a very old film showing the world famous Vulcan Works which was originally a foundry producing girders for bridges and buildings in 1832. In 1847 it became The Vulcan Foundry, named after the Roman God of Fire, they were based at Newton-le-Willows in Lancashire. They began the production of heavy locomotives for both domestic and International rail companies from this factory and were world famous for their engines for over 100 years - they closed in 2002...
1st view. the erecting shop taken from the overhead gantry crane. the locomotives with the headlights were for African and Indian countries. Egypt Railways and Iran Railways all had locomotives from the Vulcan Works.
2nd view. final year apprentices checking and gaining instruction on a finished locomotive that is being tested prior to leaving the workshop.
3rd view. a completed engine in steam being road tested within the factory confines to check everything is working under pressure before releasing it to the docks for onward transport to the docks and beyond.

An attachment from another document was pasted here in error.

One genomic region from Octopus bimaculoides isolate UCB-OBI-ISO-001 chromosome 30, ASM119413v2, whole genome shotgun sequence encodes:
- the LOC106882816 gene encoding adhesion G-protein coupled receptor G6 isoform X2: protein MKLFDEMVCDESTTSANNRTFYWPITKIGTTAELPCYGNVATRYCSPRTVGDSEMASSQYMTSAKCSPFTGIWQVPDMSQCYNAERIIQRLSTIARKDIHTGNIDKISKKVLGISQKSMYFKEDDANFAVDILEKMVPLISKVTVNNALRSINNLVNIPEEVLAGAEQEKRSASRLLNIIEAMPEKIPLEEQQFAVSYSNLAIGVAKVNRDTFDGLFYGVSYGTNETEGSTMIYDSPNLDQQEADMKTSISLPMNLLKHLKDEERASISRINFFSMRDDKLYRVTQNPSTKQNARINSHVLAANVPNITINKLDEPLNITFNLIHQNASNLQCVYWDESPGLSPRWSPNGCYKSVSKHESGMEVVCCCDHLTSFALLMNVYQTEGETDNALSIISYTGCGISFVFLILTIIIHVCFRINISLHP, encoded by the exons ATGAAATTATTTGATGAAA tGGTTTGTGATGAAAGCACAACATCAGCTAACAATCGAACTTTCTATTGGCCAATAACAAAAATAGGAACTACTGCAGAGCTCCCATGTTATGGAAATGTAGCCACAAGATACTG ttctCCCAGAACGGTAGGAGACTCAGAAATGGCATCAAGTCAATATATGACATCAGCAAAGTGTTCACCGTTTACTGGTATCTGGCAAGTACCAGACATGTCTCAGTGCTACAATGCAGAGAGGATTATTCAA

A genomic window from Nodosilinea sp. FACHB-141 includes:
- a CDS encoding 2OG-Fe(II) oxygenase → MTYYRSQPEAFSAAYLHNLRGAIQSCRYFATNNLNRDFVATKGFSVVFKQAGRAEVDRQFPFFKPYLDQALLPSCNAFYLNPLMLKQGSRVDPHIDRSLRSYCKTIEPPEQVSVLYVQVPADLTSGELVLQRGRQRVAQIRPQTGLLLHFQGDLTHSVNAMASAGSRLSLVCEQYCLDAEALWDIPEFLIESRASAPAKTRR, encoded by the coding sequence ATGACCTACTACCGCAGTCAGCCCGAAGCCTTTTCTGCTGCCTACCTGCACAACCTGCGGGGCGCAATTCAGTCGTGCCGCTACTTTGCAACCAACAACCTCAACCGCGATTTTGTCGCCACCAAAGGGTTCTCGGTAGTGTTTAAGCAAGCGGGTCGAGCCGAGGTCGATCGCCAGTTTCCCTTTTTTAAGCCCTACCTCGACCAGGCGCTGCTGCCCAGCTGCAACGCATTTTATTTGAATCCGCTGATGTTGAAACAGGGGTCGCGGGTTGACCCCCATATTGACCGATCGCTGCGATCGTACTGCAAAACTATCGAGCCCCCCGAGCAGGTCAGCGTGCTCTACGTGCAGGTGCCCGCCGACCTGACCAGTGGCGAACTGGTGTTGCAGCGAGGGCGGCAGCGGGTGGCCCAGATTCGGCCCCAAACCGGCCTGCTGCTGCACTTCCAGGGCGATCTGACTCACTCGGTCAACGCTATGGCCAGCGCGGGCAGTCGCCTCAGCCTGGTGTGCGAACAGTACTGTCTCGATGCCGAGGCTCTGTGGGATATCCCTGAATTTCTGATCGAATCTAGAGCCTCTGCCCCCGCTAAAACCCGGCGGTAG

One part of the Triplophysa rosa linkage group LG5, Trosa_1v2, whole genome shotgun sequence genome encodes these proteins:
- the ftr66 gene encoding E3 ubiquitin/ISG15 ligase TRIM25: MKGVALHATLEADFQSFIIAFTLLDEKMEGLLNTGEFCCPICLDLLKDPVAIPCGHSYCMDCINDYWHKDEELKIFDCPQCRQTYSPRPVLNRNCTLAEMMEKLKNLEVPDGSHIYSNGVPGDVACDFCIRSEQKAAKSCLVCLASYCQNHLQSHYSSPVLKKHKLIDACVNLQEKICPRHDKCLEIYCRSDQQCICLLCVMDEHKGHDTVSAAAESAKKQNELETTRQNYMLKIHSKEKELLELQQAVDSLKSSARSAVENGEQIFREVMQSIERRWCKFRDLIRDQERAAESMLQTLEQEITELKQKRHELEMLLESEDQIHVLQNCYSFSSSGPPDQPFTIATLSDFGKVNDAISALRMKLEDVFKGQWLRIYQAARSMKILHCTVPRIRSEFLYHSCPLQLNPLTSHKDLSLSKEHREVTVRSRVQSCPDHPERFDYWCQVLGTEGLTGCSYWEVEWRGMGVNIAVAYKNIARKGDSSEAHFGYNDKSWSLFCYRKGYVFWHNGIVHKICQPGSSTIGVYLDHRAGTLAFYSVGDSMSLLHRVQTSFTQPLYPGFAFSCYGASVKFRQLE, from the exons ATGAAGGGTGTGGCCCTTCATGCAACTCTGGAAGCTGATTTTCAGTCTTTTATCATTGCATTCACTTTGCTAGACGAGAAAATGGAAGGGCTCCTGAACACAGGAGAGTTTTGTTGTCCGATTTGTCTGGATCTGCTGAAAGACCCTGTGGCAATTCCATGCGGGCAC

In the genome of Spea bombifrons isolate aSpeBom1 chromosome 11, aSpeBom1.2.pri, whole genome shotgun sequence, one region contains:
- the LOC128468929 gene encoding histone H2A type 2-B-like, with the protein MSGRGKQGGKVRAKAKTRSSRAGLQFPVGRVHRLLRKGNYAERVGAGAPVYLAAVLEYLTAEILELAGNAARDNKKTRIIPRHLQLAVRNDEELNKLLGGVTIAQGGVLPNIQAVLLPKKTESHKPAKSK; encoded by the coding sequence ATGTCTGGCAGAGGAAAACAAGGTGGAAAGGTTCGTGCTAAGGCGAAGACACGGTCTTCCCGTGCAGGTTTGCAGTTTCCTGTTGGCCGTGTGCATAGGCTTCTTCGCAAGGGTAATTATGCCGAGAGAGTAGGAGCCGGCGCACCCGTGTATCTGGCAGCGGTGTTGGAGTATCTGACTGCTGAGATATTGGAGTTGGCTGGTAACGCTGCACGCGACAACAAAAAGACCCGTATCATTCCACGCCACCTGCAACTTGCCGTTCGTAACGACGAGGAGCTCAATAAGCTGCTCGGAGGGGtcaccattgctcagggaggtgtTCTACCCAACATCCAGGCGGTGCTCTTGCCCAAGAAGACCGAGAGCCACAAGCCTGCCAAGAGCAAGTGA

4th view. VIP's visit to the works which unusually included smartly dressed ladies amongst the guests.
5th view. prototypes of the company's new range of diesel engines and small diesel shunters/switchers.
6th view magnificent solid tyred steam driven road going lorry/truck. ('lorry' is an old english word associated with vehicles traditionally called trucks elsewhere. It is thought it orinated from the verb 'to lurry' or 'lurghy' meaning to move or transport or similar) this lorry is bringing out a completed locomotive for road transport to the docks.
the film is dated early 1900's so allowances can be made for it's poor quality.
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